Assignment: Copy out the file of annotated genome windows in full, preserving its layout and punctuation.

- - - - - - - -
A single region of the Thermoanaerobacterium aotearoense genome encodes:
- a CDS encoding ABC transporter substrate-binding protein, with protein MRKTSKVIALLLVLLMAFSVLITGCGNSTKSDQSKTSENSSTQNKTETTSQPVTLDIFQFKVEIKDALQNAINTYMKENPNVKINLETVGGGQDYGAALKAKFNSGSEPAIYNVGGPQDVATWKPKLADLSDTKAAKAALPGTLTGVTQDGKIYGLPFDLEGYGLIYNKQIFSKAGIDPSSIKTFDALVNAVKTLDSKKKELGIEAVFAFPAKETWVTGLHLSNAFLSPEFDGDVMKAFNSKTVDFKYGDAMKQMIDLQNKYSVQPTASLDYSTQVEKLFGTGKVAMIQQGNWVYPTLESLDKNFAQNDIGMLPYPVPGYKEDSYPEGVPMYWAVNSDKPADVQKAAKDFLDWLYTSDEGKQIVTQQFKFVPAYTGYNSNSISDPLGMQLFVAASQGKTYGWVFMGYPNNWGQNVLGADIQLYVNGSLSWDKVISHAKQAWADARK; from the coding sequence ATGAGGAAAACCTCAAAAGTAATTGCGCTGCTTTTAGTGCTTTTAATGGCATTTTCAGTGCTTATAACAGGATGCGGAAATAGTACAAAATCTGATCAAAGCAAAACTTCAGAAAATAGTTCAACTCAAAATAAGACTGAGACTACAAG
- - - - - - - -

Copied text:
A single region of the Thermoanaerobacterium aotearoense genome encodes:
- a CDS encoding ABC transporter substrate-binding protein, with protein MRKTSKVIALLLVLLMAFSVLITGCGNSTKSDQSKTSENSSTQNKTETTSQPVTLDIFQFKVEIKDALQNAINTYMKENPNVKINLETVGGGQDYGAALKAKFNSGSEPAIYNVGGPQDVATWKPKLADLSDTKAAKAALPGTLTGVTQDGKIYGLPFDLEGYGLIYNKQIFSKAGIDPSSIKTFDALVNAVKTLDSKKKELGIEAVFAFPAKETWVTGLHLSNAFLSPEFDGDVMKAFNSKTVDFKYGDAMKQMIDLQNKYSVQPTASLDYSTQVEKLFGTGKVAMIQQGNWVYPTLESLDKNFAQNDIGMLPYPVPGYKEDSYPEGVPMYWAVNSDKPADVQKAAKDFLDWLYTSDEGKQIVTQQFKFVPAYTGYNSNSISDPLGMQLFVAASQGKTYGWVFMGYPNNWGQNVLGADIQLYVNGSLSWDKVISHAKQAWADARK; from the coding sequence ATGAGGAAAACCTCAAAAGTAATTGCGCTGCTTTTAGTGCTTTTAATGGCATTTTCAGTGCTTATAACAGGATGCGGAAATAGTACAAAATCTGATCAAAGCAAAACTTCAGAAAATAGTTCAACTCAAAATAAGACTGAGACTACAAG